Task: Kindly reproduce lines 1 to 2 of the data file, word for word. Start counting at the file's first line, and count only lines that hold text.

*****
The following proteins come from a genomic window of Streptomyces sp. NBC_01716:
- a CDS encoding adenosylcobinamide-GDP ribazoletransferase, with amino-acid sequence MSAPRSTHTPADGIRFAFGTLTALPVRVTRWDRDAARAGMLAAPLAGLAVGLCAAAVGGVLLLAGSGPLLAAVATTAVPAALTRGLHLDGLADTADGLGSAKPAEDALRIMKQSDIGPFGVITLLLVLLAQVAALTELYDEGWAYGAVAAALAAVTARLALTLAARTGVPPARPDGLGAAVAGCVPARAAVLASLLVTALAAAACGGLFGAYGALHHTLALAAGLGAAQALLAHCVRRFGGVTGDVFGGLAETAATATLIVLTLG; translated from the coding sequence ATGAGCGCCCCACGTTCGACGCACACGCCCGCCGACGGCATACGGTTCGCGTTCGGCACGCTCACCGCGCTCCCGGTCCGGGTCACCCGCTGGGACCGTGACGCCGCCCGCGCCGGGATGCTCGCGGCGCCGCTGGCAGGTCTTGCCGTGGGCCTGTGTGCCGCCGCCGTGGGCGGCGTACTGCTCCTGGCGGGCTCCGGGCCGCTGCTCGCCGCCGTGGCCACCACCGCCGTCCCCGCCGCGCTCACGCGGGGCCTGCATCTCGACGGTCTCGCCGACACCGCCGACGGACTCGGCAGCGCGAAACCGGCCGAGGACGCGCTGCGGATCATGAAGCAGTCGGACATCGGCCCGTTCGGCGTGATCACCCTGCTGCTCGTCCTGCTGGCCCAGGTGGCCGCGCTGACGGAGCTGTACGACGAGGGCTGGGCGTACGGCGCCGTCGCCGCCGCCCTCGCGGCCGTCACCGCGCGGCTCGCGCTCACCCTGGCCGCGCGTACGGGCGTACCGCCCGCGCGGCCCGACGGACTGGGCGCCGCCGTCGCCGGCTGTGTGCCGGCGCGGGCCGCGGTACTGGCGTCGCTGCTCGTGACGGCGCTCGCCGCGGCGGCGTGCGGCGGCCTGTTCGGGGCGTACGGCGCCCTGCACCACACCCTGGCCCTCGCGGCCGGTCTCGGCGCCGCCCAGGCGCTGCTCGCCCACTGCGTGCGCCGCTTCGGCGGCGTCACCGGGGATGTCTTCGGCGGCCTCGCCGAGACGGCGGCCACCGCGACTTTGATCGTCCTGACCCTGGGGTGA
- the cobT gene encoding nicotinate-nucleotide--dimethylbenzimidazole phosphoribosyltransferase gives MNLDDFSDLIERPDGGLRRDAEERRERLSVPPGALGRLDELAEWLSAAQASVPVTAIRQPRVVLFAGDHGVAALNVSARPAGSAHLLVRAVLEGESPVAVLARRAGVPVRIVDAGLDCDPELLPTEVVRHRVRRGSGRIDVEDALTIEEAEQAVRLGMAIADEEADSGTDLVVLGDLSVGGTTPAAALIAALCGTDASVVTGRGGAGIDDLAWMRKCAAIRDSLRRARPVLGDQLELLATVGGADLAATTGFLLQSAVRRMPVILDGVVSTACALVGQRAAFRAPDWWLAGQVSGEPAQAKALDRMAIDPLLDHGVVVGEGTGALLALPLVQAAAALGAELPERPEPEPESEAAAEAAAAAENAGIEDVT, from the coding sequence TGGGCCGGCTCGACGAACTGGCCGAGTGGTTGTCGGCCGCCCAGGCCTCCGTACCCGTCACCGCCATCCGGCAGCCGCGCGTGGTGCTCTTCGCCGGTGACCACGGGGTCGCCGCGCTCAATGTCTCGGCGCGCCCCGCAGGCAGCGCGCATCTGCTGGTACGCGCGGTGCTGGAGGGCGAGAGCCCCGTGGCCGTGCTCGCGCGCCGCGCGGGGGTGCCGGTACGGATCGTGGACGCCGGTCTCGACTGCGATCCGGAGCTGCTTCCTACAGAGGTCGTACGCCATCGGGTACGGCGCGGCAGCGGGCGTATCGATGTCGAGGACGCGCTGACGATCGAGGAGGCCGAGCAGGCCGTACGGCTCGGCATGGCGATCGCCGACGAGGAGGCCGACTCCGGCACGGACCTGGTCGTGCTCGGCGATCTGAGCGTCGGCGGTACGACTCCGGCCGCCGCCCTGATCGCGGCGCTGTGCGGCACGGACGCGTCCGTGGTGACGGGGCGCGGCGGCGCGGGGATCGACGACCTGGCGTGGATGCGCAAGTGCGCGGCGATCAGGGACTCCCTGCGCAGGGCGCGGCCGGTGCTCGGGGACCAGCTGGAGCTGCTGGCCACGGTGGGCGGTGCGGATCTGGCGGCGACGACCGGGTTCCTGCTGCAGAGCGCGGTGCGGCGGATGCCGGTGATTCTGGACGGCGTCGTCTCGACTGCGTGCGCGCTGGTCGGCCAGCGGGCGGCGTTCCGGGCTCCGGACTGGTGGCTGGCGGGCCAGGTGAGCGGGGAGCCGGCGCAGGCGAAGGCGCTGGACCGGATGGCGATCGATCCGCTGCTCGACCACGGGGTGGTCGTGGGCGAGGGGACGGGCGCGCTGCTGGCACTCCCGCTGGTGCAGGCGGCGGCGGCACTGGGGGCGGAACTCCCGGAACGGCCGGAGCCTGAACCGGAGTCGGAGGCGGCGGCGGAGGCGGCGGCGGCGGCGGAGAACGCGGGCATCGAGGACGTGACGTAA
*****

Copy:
The following proteins come from a genomic window of Streptomyces sp. NBC_01716:
- a CDS encoding adenosylcobinamide-GDP ribazoletransferase, with amino-acid sequence MSAPRSTHTPADGIRFAFGTLTALPVRVTRWDRDAARAGMLAAPLAGLAVGLCAAAVGGVLLLAGSGPLLAAVATTAVPAALTRGLHLDGLADTADGLGSAKPAEDALRIMKQSDIGPFGVITLLLVLLAQVAALTELYDEGWAYGAVAAALAAVTARLALTLAARTGVPPARPDGLGAAVAGCVPARAAVLASLLVTALAAAACGGLFGAYGALHHTLALAAGLGAAQALLAHCVRRFGGVTGDVFGGLAETAATATLIVLTLG; translated from the coding sequence ATGAGCGCCCCACGTTCGACGCACACGCCCGCCGACGGCATACGGTTCGCGTTCGGCACGCTCACCGCGCTCCCGGTCCGGGTCACCCGCTGGGACCGTGACGCCGCCCGCGCCGGGATGCTCGCGGCGCCGCTGGCAGGTCTTGCCGTGGGCCTGTGTGCCGCCGCCGTGGGCGGCGTACTGCTCCTGGCGGGCTCCGGGCCGCTGCTCGCCGCCGTGGCCACCACCGCCGTCCCCGCCGCGCTCACGCGGGGCCTGCATCTCGACGGTCTCGCCGACACCGCCGACGGACTCGGCAGCGCGAAACCGGCCGAGGACGCGCTGCGGATCATGAAGCAGTCGGACATCGGCCCGTTCGGCGTGATCACCCTGCTGCTCGTCCTGCTGGCCCAGGTGGCCGCGCTGACGGAGCTGTACGACGAGGGCTGGGCGTACGGCGCCGTCGCCGCCGCCCTCGCGGCCGTCACCGCGCGGCTCGCGCTCACCCTGGCCGCGCGTACGGGCGTACCGCCCGCGCGGCCCGACGGACTGGGCGCCGCCGTCGCCGGCTGTGTGCCGGCGCGGGCCGCGGTACTGGCGTCGCTGCTCGTGACGGCGCTCGCCGCGGCGGCGTGCGGCGGCCTGTTCGGGGCGTACGGCGCCCTGCACCACACCCTGGCCCTCGCGGCCGGTCTCGGCGCCGCCCAGGCGCTGCTCGCCCACTGCGTGCGCCGCTTCGGCGGCGTCACCGGGGATGTCTTCGGCGGCCTCGCCGAGACGGCGGCCACCGCGACTTTGATCGTCCTGACCCTGGGGTGA